By Joshua Patton
DCCC’s Marple Campus hosted “How to Be a More Assertive Student,” on Nov. 17, in Room 2185, from 11:05 a.m. to noon, to help students navigate their academic career more effectively.
The event, hosted by DCCC Counselor Jennifer Kalligonis and graduate student intern Ann Mitchell, focused on the three different types of communication, including passive, aggressive, and assertive.
In addition to a slideshow presentation, attendees participated in a group activity, in which students were given a scenario and asked how they would respond.
The scenarios included a friend asking for a ride, receiving a wrong order at a restaurant, and a friend forgetting to give back money.
“Students had great questions and were very honest,” Kalligonis said. “They put a lot of thought into their answers.”
The slideshow detailed the verbal and nonverbal signs of each style, including posturing, body movements, and eye contact.
Mitchell and Kalligonis also discussed how these styles could help or hurt a student’s academic career.
Positive outcomes of the assertive style could include better grades, respect from professors, and increased career involvement, while the passive style results in fewer opportunities and potentially wasted courses, according to the slideshow.
Kalligonis recounted the story of a DCCC student that failed to graduate, due in part to passive communication.
“He had a $30 balance,” Kalligonis said. “All he would have had to do at the window was ask [about the balance.]”
During the presentation, Mitchell had a student volunteer act as a professor to demonstrate how aggressive communication could be harmful to academic success.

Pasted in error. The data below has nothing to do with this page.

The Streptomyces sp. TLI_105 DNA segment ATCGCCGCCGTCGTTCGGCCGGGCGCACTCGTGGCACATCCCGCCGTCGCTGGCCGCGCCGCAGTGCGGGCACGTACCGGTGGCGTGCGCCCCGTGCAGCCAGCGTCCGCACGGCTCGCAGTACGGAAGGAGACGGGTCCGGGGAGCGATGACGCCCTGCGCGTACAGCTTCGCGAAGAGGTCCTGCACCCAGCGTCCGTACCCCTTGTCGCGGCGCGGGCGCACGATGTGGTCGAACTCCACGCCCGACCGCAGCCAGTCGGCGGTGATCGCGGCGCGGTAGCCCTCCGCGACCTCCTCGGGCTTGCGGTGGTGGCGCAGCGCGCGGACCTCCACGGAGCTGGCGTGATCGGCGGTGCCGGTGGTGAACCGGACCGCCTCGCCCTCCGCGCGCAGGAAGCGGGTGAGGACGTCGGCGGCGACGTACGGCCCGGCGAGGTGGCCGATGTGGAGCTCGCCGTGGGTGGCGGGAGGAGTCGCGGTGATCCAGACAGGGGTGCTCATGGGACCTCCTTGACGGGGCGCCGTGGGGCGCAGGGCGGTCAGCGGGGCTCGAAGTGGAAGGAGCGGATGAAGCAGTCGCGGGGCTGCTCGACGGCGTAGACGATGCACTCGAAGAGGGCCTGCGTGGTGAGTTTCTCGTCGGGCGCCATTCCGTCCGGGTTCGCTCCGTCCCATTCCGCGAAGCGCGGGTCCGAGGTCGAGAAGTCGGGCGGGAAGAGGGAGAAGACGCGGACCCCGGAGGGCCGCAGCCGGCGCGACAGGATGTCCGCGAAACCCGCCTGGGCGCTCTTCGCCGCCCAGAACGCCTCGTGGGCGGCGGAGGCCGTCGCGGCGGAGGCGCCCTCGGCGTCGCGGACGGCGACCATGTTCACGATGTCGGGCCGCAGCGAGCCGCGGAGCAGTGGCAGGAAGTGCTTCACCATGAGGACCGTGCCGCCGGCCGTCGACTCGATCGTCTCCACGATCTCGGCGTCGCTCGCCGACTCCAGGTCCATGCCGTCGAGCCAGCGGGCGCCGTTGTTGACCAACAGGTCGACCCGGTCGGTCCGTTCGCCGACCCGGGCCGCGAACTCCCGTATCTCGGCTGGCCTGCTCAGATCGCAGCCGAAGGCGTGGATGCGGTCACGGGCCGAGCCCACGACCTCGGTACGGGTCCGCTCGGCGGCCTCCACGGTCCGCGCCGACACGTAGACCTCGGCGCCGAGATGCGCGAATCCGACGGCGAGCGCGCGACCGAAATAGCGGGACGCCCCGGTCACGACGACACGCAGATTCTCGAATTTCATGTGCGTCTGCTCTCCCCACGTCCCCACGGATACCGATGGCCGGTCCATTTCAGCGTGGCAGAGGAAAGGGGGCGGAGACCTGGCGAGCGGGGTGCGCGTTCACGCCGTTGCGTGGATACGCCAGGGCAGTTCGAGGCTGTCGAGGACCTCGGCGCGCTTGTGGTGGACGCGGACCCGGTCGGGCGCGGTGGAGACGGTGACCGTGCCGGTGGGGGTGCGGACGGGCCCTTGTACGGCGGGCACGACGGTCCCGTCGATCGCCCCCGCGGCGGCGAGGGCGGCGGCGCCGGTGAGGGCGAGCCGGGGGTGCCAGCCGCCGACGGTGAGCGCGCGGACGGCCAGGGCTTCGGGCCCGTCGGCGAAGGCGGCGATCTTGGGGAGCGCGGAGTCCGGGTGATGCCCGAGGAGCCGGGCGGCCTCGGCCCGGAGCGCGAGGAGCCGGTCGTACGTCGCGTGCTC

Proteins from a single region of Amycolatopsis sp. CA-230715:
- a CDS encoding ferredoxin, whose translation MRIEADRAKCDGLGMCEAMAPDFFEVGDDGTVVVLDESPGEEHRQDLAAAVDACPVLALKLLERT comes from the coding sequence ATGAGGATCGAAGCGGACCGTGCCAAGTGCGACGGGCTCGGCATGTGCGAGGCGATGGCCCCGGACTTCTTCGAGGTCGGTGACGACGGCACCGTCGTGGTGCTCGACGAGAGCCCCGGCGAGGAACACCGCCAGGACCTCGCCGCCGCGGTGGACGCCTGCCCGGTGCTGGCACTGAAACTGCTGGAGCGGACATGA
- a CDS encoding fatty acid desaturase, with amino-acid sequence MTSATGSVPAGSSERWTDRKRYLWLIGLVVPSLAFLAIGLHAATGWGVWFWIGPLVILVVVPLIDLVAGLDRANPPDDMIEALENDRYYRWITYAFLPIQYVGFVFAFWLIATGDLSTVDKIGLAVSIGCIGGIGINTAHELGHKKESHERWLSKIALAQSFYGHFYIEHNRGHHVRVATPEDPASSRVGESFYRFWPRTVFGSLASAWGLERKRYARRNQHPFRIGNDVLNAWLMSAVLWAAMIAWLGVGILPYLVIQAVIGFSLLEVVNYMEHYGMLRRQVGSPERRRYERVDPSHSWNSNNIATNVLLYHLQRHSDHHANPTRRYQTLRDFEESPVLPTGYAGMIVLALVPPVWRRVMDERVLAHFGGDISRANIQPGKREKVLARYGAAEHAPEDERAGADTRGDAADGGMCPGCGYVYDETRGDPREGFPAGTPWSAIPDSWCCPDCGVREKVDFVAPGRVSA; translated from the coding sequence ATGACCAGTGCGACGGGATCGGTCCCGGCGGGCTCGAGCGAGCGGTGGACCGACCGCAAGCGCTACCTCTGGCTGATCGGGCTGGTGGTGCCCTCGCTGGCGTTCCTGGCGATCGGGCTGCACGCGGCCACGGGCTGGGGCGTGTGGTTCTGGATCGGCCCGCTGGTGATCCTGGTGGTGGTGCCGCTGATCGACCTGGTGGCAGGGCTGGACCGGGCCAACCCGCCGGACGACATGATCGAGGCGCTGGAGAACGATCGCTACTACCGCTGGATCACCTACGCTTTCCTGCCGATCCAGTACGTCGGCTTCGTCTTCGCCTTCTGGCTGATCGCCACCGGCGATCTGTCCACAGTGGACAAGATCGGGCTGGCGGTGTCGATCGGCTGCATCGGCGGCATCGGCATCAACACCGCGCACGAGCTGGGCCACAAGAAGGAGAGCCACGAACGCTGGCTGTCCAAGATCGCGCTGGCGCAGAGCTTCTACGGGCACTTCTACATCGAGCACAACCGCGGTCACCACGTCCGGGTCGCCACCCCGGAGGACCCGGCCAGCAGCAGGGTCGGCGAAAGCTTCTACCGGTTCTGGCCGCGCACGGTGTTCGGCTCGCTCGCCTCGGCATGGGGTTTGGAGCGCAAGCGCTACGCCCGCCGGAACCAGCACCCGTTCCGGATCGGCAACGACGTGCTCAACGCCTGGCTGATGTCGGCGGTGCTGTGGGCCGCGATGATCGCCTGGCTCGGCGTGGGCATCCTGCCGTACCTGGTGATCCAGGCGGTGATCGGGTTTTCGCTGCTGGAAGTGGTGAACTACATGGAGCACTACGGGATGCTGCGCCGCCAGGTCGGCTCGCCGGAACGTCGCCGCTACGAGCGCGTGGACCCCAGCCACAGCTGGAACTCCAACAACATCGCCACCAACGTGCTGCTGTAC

Although aggressive communicators stick up for their rights, they may make an uncomfortable atmosphere for other students, and may anger their professors, according to the slideshow.
According to Kalligonis, the assertive style is what students should strive for.
“The assertive style is kind of your goal,” Kalligonis said. “You’re standing up for your rights, and also maintaining for the respect of rights for others.”
Attendees also recounted times they confronted professors and tried to determine what style of communication could have been more effective.
According to Kalligonis, starting sentences with “I” instead of “you” is a great way to confront professors in an assertive, respectful way.
“I definitely enjoyed it 100 percent,” said Christopher Caltabiano, 21, a liberal arts major. “I plan on using the assertive method on asking a girl out on a date.”
Kalligonis offered her email for students that had further questions.
“I’ll take the [training] and bring it into the real world,” Caltabiano concluded.
Contact Joshua Patton at firstname.lastname@example.org